You know what’s crazy? I’ll tell you what’s crazy™
The British Open.
Rain and wind and crazy history.
It was the 144th Open Championship at St. Andrews, Scotland.
The course has roads dissecting it, an ocean bordering it, and bunkers that are tougher than a fire walker’s callouses.
This tournament had everything from rain delays to Phil Mickleson blasting a drive into the side of a hotel where the ball landed on a balcony and stayed there.
Zack Johnson would eventually win in a playoff, but in many ways, that wasn’t the story.
In many ways the story was about the man who didn’t win.
The golfing world was really rooting for the Masters and U.S. Open champion, Jordan Spieth.
You know Spieth. He’s the new Tiger Woods with 200 less girlfriends and no back door entrances into private strip clubs.
Spieth is the all American boy who gargles red, white and blue.
Spieth had a chance to do something in golf that nobody has done forever, and the world wanted to witness history.
Jordan Spieth had the chance to be only the 2nd golfer to win the 1st 3 major championships of the season.
On a rain delayed, storm soaked Monday, the young man on the precipice of history has a chance, a historic, once in a lifetime kind of chance.
There he is, calmly standing over a long long putt.
The boy who would be golfing’s king is on the 72nd hole.
If he sinks this long birdie putt, he enters a four way playoff where the curtain can be pulled back on history.
The kid has bludgeoned his way back into contention like a marine storming the beach.
He was once 5 strokes off the pace.
Suddenly he is knocking on history’s door.
Where there’s a Spieth there’s a way.
All the quiet Texas kid has to do is sink a putt on the last hole of the fourth round of the 5th day.
It’s a difficult little putt of roughly 50 feet. It’s up a ridge, and then down the ridge with a slight bend to the left.
The kid has more cool in his veins than a Siberian prison.
He looks at the hole. He looks at his ball.
Then like a cardiac surgeon cooly cracking a chest, he lets it rip.
The birdie putt has good speed and it is tracking just right.
God is in the gray clouds above, huffing and puffing the ball towards history.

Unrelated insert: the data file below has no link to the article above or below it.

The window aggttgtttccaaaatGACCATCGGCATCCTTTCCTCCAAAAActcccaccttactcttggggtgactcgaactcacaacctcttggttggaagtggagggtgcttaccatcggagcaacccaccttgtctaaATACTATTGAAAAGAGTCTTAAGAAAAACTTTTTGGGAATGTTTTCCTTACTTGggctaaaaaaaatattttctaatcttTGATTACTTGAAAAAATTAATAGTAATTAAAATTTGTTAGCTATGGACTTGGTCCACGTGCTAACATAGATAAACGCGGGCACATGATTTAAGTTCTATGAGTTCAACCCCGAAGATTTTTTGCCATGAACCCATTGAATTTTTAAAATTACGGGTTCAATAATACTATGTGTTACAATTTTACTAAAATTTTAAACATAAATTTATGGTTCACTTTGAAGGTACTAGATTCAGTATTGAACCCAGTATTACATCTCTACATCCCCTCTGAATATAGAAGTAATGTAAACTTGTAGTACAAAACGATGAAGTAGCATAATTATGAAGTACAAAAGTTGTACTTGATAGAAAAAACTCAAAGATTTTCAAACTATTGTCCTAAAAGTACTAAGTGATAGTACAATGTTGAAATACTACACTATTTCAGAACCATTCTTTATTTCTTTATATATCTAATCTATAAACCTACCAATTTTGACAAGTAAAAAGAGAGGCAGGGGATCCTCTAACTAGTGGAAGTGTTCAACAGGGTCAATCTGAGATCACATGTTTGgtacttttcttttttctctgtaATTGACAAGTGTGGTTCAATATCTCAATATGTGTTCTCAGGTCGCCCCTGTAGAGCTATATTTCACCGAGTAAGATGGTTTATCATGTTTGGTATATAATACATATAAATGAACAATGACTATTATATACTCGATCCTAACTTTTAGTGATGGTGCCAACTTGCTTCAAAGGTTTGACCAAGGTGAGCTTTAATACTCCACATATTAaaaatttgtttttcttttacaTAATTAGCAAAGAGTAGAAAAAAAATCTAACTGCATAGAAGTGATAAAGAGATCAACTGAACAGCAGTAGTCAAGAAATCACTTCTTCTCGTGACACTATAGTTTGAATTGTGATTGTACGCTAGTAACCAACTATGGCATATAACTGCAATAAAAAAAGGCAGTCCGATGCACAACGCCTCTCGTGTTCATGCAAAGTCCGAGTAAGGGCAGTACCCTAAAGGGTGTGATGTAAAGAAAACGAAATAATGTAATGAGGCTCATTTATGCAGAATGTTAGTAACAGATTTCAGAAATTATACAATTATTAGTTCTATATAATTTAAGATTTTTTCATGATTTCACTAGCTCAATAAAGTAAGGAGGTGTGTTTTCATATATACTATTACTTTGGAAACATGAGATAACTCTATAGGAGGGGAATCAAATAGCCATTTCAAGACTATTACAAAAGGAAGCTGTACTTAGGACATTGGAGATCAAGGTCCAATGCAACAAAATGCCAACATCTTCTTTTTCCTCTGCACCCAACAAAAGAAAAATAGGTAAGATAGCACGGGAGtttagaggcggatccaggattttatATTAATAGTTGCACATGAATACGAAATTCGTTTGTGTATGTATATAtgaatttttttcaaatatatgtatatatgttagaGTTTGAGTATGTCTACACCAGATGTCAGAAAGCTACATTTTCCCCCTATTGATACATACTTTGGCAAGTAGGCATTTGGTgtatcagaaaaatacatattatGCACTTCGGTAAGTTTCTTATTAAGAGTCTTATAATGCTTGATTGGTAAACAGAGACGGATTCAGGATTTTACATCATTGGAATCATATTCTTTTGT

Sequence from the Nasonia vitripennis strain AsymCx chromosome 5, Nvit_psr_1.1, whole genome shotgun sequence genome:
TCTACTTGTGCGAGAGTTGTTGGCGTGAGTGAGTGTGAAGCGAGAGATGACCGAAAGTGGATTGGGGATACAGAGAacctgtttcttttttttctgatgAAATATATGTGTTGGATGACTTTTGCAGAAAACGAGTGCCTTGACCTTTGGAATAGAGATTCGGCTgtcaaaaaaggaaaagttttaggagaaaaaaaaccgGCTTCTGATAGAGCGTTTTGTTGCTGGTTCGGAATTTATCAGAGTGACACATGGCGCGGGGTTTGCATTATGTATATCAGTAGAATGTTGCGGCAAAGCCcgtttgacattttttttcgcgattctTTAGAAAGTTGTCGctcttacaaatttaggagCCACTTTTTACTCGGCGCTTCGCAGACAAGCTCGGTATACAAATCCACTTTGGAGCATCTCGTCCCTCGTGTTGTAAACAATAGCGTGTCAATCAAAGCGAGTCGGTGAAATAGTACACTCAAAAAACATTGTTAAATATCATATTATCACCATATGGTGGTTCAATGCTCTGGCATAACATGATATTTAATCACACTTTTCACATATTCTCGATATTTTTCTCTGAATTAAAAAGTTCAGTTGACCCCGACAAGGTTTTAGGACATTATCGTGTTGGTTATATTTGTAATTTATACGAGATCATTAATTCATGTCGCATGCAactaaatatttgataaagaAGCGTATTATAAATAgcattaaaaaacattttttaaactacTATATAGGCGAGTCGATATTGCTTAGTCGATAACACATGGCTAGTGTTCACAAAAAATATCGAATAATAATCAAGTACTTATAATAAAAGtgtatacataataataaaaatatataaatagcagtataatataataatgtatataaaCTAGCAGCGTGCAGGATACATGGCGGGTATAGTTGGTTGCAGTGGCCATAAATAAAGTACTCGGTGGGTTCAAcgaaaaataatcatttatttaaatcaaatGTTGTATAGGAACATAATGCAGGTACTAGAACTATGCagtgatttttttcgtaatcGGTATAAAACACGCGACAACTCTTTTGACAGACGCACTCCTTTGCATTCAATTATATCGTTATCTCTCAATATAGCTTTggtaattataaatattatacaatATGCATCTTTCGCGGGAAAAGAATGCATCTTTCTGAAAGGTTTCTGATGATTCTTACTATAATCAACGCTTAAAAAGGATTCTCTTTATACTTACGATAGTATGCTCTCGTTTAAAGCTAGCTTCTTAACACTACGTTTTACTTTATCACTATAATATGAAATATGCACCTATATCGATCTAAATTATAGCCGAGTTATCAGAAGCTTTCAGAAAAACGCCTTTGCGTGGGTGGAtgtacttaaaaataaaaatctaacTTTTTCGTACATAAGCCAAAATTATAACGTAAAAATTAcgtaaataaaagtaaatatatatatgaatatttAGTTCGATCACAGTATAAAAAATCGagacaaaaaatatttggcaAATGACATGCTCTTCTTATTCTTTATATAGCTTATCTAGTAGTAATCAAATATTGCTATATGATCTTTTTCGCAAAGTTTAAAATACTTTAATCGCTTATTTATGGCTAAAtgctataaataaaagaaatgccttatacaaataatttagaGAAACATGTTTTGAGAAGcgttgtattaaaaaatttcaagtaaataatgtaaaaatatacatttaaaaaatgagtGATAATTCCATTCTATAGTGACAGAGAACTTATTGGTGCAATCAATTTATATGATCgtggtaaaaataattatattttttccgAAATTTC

If the ball tinkles into the cup, he makes the playoffs.
If he makes the playoffs, he is not guaranteed a win, but I wouldn’t bet against him.
The ball is tracking, sliding slightly, the speed is good, it has a chance.
Could this really be happening?
But then it slides by the lip, by an inch, tip toeing like a ballerina, dancing on a bottle cap.
He walks to the ball, a stoic look on his face, and taps in for par. He knows he has lost history and the chance for a playoff.
“The greater story is sometimes in the loser’s locker room,” Tom Rinaldi, ESPN reporter says.j
This was an amazing journey to do something that only one man in golfing history has done before.
Only Ben Hogan has won golf’s 1st 3 majors.
Golf has a lot of damn history.
Spieth had a chance.
The pressure was enormous.
It’s like diving 100 feet under a coral reef without clearing your ears.
The glare of the cameras and the expectations.
He stood on each T box ready to strike a little white ball into a blustery date with history.
The list he is trying to join is Ben Hogan and nobody else.
It’s a celestial birthday gift for the ages.
It’s confetti spilling down from an ancient sky.
Spieth would have joined Hogan.
It’s a list shorter than hamsters who have piloted the space shuttle.
It’s a list as sacred as the men who sit around the Round Table.
The British Open was on the line.
But it was all about the history.
Tom Rinaldi coined it beautifully. “The old course and the young man.”
Spieth navigates the greens like a cat walking delicately on the hood of a Mercedes.
His smile is dynamic and pure.
His attitude is perfect for golfing’s version of celestial reentry without a parachute.
He has the tenacity of a bull fighter, the nerves of a surgeon, the skill of a golfer that we haven’t seen in many years.
The kid’s a baby in life and the golfing world.
He is the sport’s version of pyrotechnics with a calm demeanor.
He lost a chance at history, but he is still destined for greatness.
He’ll be back. He’ll win a British Open.
He may one day be on a list where he is the only member.